Do you remember The ‘burbs? It came out back in 1989, directed by Joe Dante and starring Tom Hanks, Bruce Dern, Carrie Fisher and Rick Ducommon, and was a fun and slightly creepy tale about how neighbours react when someone moves into an old house across the street. Every couple of years I go back and watch it; I even wrote about it here back in 2010. It’s just one of those under the radar movies that sticks with you. And when I finished watching Suburban Gothic, the excellent second film from director Richard Bates Jr., I couldn’t help but feel like I’d seen a kindred spirit to The ‘burbs.
Suburban Gothic stars Matthew Gray Gubler as Raymond, a recent MBA graduate who can’t score a job in the big city and is forced to move back home with his parents, played by Ray Wise and Barbara Niven, respectively. Raymond happens to have the unique ability to talk to spirits, though nobody believes him except Becca (Kat Dennings), who runs the local bar. Things start getting strange when spirits begin communicating intensely with Raymond, who sets out to find out who the spirits are and what they want.
From the set design to the cinematography to the score to the performances, I absolutely loved Suburban Gothic. It is going to become a new cult classic. Bates came up with a, dare I say, quirky horror comedy that seriously had me laughing hard every few minutes. Gubler is cast perfectly as Raymond – the character is slightly smug, more than a little embarrassed because of his own failings, and very, very funny. Never have you heard a grown man scream the way he does when confronted with the horrors haunting his house.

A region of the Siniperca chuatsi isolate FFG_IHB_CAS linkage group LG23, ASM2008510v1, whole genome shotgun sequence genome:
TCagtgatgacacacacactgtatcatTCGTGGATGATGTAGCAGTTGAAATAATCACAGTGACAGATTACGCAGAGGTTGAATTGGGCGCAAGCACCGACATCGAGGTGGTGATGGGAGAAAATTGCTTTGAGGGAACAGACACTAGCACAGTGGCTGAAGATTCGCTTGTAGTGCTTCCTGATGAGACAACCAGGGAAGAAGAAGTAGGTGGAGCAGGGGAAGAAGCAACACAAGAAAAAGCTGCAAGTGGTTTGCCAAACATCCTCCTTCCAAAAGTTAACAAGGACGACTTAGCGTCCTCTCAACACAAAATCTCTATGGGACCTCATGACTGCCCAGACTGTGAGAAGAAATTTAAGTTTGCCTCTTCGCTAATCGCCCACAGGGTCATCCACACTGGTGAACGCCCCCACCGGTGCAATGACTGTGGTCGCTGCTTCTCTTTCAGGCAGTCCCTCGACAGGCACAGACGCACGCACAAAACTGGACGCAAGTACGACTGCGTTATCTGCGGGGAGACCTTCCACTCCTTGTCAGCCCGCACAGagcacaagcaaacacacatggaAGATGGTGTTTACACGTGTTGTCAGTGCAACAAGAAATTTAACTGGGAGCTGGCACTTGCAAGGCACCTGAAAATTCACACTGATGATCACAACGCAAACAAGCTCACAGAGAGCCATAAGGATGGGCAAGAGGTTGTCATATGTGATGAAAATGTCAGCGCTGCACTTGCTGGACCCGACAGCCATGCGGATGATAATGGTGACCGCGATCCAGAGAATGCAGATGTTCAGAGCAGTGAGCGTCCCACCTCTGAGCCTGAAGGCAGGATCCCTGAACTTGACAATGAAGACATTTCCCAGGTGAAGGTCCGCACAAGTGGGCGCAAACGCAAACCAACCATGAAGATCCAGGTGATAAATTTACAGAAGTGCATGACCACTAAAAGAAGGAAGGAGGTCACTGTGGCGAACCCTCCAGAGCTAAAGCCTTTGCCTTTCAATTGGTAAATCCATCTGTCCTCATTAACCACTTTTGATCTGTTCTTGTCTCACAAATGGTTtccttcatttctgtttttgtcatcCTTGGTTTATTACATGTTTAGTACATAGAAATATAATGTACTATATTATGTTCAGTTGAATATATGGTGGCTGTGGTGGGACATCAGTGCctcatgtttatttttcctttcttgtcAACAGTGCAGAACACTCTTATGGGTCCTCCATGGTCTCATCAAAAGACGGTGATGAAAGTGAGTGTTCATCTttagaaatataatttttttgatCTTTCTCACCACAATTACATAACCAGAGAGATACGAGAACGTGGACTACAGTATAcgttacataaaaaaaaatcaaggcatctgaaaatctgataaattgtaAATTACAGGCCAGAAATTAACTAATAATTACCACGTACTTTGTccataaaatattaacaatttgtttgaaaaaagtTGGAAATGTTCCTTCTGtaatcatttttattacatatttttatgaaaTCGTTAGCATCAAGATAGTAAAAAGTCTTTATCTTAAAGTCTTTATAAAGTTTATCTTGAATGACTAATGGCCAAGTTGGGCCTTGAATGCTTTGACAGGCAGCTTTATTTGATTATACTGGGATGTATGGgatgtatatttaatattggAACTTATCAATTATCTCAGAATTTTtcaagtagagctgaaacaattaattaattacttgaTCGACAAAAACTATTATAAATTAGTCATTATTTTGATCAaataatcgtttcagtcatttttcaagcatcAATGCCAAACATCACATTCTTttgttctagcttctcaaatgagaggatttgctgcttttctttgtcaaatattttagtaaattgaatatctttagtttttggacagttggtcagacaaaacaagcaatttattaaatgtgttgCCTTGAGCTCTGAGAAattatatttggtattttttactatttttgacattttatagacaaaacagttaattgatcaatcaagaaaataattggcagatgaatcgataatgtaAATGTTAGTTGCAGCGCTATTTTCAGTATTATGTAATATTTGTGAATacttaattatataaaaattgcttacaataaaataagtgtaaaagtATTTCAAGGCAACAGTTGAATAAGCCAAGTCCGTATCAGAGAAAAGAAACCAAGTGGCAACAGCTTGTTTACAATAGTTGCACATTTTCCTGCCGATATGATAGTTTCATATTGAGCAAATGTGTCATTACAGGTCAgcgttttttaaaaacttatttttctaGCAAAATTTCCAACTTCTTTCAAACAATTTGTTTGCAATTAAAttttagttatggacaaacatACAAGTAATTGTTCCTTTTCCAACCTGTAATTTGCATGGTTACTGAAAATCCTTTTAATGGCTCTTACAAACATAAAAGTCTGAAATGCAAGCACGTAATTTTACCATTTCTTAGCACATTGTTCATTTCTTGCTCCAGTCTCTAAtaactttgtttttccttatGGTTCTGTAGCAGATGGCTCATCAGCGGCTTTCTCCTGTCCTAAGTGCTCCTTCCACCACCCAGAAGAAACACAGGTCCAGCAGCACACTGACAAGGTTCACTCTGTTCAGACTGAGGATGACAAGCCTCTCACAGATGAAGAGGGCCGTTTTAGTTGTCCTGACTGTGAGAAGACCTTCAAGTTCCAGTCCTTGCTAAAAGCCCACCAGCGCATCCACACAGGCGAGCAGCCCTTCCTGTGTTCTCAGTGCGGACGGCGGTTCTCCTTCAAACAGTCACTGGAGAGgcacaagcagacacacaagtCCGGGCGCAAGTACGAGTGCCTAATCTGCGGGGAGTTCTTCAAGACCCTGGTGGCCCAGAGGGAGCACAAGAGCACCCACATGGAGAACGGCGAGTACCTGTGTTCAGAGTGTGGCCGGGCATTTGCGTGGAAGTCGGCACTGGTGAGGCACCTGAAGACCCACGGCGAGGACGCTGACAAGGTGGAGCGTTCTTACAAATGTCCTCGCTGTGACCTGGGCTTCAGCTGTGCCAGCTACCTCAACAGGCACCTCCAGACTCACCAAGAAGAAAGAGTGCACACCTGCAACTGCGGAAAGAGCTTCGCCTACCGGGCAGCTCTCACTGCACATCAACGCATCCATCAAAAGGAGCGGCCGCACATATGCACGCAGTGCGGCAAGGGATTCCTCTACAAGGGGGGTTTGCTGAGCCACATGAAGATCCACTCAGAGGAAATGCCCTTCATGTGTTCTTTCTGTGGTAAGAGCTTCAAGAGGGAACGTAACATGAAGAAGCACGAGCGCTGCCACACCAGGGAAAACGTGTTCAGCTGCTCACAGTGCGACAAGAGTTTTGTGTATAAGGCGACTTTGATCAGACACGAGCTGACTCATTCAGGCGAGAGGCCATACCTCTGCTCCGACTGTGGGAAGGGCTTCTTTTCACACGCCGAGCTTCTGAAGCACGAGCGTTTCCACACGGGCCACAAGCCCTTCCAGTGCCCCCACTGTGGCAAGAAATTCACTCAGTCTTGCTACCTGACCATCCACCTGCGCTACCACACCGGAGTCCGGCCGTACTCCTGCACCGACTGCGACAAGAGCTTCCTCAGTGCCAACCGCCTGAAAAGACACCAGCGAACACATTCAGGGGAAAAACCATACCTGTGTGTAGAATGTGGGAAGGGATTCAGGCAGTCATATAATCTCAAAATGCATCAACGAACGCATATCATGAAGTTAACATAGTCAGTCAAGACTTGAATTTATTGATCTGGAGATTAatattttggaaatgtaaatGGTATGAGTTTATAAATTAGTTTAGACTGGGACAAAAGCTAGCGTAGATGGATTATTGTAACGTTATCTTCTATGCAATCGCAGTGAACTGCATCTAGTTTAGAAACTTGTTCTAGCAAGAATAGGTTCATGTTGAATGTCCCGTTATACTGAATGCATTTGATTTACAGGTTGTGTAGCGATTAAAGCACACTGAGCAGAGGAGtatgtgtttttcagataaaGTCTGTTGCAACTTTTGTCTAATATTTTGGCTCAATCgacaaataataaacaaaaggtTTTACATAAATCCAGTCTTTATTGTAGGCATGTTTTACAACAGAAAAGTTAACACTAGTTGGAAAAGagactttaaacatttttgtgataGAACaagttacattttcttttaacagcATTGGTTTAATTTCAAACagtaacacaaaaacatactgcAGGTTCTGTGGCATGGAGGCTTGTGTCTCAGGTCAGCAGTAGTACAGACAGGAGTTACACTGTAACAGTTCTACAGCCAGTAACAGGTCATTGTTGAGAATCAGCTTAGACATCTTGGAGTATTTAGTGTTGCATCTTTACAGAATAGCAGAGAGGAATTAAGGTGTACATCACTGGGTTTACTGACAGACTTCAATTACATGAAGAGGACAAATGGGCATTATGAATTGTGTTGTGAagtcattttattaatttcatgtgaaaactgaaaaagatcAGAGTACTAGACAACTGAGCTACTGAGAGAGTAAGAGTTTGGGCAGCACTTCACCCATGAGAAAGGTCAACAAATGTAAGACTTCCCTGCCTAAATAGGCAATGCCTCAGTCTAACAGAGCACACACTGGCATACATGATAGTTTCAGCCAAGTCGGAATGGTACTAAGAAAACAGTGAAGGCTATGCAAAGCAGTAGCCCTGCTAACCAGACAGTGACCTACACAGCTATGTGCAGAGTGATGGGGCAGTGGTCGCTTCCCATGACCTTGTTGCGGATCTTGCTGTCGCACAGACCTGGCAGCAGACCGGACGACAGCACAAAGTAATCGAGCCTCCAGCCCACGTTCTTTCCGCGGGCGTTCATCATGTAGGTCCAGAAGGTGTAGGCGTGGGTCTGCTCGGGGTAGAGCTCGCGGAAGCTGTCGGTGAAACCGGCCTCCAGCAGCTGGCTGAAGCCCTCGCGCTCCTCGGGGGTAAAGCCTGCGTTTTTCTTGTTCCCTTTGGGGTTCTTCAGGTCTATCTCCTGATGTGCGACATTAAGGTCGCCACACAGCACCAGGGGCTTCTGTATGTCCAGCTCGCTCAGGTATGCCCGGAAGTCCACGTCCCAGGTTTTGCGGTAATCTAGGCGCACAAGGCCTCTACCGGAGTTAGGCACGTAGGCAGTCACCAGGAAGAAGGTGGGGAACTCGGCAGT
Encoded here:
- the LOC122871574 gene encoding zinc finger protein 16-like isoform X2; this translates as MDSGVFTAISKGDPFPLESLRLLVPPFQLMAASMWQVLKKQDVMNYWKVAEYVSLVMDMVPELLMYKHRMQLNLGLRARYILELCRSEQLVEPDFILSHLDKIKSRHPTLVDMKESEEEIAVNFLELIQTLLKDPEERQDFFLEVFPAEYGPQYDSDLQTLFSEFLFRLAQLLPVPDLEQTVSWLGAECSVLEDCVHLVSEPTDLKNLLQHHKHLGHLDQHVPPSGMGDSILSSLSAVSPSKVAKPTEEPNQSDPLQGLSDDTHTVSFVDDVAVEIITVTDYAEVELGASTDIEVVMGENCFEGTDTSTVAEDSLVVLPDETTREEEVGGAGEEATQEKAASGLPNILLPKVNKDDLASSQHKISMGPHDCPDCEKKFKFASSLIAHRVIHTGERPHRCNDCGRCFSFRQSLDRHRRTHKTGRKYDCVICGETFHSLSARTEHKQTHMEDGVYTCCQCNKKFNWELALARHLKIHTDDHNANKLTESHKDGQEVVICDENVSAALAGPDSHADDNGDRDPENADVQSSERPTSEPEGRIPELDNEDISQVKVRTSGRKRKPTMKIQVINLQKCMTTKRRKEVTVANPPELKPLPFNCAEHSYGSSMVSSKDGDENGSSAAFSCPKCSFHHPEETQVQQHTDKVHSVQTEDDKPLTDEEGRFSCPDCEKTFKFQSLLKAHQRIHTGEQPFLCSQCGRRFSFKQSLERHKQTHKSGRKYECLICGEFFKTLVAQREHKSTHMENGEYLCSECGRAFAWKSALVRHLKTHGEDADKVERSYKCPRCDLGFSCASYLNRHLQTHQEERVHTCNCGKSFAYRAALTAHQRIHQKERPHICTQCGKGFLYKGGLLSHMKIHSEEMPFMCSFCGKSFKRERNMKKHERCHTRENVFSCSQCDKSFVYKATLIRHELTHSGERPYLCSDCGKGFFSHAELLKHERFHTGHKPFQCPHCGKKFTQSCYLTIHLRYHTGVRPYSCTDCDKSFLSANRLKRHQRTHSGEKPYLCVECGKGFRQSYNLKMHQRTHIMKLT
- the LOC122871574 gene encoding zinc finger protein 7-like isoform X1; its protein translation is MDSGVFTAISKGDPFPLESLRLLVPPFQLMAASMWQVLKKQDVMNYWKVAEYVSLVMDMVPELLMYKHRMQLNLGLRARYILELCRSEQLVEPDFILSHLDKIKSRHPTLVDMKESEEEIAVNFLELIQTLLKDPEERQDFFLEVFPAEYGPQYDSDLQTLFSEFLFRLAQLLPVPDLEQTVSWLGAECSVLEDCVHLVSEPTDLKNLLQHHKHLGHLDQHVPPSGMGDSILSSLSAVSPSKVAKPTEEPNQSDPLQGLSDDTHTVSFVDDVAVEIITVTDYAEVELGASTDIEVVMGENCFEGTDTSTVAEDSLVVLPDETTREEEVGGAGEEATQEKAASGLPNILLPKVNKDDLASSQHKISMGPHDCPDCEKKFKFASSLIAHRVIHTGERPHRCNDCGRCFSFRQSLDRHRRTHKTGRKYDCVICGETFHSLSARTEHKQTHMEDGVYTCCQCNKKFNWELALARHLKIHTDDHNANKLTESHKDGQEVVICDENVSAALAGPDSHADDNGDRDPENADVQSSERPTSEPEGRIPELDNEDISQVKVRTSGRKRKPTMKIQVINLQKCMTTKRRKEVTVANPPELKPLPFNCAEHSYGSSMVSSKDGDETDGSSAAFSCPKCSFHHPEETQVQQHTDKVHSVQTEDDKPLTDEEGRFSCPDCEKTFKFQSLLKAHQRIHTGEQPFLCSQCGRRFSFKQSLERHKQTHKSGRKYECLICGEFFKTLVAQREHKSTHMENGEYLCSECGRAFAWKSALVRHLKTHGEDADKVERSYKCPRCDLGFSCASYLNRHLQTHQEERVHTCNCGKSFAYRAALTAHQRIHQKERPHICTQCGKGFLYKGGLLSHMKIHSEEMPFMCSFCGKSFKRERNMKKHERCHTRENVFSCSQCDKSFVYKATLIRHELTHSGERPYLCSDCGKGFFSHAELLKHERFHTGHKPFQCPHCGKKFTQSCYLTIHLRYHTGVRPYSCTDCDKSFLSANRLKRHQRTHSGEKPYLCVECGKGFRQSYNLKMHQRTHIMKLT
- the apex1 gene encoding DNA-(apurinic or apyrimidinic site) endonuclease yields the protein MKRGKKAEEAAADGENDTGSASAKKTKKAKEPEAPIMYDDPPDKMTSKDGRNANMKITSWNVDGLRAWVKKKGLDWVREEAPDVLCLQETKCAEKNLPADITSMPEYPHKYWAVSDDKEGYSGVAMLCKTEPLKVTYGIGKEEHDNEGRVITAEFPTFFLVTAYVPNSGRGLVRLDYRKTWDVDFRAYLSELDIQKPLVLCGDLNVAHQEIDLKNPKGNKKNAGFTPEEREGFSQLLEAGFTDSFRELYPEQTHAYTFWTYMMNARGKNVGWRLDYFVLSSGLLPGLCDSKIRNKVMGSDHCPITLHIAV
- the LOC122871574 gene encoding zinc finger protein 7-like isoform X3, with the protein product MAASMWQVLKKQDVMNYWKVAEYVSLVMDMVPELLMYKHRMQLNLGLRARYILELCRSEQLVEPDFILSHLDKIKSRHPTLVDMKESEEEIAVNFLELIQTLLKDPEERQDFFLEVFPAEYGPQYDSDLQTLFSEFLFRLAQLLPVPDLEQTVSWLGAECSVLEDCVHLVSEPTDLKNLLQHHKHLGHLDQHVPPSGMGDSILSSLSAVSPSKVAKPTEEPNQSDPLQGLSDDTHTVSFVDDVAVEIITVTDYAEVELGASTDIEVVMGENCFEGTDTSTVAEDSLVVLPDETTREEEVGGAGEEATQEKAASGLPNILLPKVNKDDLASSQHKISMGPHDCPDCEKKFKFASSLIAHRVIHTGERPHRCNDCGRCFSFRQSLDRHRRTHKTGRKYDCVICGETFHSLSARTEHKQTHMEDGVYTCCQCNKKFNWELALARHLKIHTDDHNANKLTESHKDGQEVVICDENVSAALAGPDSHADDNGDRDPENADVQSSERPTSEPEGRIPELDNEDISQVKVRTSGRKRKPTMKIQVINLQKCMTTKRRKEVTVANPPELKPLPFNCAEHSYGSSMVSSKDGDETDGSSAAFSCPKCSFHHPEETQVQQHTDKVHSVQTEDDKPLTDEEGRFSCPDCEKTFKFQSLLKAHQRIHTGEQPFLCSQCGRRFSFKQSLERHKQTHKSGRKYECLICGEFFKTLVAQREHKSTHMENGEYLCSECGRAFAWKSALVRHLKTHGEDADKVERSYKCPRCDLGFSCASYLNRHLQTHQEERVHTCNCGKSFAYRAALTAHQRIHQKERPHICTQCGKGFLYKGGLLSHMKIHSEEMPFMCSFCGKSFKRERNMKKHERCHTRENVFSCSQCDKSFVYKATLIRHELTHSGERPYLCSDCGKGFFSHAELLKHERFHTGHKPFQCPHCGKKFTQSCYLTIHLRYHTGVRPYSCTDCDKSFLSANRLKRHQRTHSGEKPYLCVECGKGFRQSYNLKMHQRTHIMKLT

As great as Gubler is, as funny as he is, his great work is equaled, if not surpassed by an incredible performance by Ray Wise as his dad. Wise is one of our great character actors, but I don’t think he’s ever played as despicable a character as he does in Suburban Gothic (other than Leland Palmer, of course). Racism and sexism comes spewing out of his mouth, and you can’t believe you’re hearing it – I was laughing at him, not with him, because he is just a hilariously horrible character that you’re eager to see get his. Perhaps the highlight of the film is when Wise utters what should become an immortal line, “next time you interrupt your mother sucking my dick then there will be hell to pay.”
While the ending drags a bit, and the special effects are of the low-budget variety, in my mind, Suburban Gothic is a triumph of oddball storytelling and moviemaking, much like The ‘burbs was back in 1989. I haven’t seen Richard Bates Jr’s first film, the acclaimed Excision, but it’s now jumped to the top of my list. He is clearly a filmmaker to watch.
Suburban Gothic is out now on Blu-ray and DVD, and comes, if you couldn’t tell, highly recommended. Do yourself a favour and be sure to check it out.